by Neil MacDonald | June 16, 2011 | Comments Off on Improving Security by Killing Server and Desktop Workloads
It sounds counterintuitive, but today’s advanced threat environment requires new approaches to the ongoing security and management of server and desktop workloads.
The trouble with Advanced Persistent Threats is that, by definition, they have evaded our traditional network and endpoint security controls and now reside undetected in our IT Systems. How many advanced intrusions will it take (such as RSA, Lockheed, Google, IMF, …) before you reach the same conclusion that many of us already have:
Your systems have been compromised. You just don’t know it (yet).
To counter APTs, new approaches are needed. Using virtualization of OS and applications as well as taking advantage of resilient web- and cloud-oriented scale out application architectures, we can take a new approach: periodically rebuild and reprovision server and desktop workloads from a high-assurance library of base image files. In short, periodically killing live workloads and restoring them to a high assurance state – even if they appear to be healthy. I call this “systematic workload reprovisioning” – SWR for short.
A SWR strategy reduces the dwell time of an intruder and will appeal to information security professionals looking for new ways to counter advanced intrusions for high-risk workloads,
It sounds straightforward, but embracing SWR requires a radical change in mindset for information security professionals: live workloads are no longer fully trusted. Instead of having to trust thousands of live workloads, our trust model is collapsed to the high-assurance libraries and templates that are used to periodically reprovision the workloads. Thus, SWR has several implications on the ongoing management of workloads that must be considered.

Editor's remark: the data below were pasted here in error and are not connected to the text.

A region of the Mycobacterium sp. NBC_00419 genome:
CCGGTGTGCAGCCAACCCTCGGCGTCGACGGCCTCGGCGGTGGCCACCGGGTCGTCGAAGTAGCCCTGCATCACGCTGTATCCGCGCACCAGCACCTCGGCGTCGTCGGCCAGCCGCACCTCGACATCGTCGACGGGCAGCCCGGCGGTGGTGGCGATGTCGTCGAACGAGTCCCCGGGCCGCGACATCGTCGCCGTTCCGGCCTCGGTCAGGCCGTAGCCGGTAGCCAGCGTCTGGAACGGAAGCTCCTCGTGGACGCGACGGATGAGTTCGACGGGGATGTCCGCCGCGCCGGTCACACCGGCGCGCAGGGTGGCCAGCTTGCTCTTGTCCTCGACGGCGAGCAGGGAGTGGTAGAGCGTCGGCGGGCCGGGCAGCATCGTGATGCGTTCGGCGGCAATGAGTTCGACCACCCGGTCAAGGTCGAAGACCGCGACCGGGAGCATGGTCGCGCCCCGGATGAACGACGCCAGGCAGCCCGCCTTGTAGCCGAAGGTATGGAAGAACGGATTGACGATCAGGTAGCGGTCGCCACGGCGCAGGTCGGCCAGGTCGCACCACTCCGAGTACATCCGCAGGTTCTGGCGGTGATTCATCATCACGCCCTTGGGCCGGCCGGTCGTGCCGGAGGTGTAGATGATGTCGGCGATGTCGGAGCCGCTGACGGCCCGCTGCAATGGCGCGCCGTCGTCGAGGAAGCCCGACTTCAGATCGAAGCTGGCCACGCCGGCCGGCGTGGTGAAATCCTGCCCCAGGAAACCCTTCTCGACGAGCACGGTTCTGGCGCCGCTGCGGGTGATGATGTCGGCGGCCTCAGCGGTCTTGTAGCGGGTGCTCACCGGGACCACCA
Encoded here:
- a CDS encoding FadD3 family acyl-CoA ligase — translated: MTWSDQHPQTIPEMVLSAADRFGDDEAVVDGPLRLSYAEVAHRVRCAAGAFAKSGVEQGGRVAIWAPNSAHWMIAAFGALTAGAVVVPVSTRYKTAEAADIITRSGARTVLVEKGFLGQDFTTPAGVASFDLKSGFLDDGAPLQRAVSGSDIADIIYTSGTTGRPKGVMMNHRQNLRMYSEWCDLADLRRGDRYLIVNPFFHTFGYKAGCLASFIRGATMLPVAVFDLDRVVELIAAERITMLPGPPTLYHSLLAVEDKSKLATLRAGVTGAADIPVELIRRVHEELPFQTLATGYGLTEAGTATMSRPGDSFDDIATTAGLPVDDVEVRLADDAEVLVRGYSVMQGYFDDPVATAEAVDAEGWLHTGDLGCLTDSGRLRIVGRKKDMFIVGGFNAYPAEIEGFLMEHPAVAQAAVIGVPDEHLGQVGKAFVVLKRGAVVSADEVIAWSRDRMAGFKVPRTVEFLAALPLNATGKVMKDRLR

I’ve just published two research notes for Gartner clients that detail the SWR strategy. The first explains the concept and the second explores the implications and considerations for information security and operations management where SWR is adopted.
There is no silver bullet in information security, but SWR will become an accepted strategy and part of a defense-in-depth strategy for dealing with APTs in forward-leaning information security organizations over the next five years.
I’ll be talking about SWR next week at Gartner’s Information Security Summit in Washington DC. I hope to see you there.
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Category: beyond-anti-virus next-generation-security-infrastructure virtualization virtualization-security
Tags: adaptive-security-infrastucture apts beyond-anti-virus defense-in-depth next-generation-security-infrastructure security-summit-na virtualization virtualization-security
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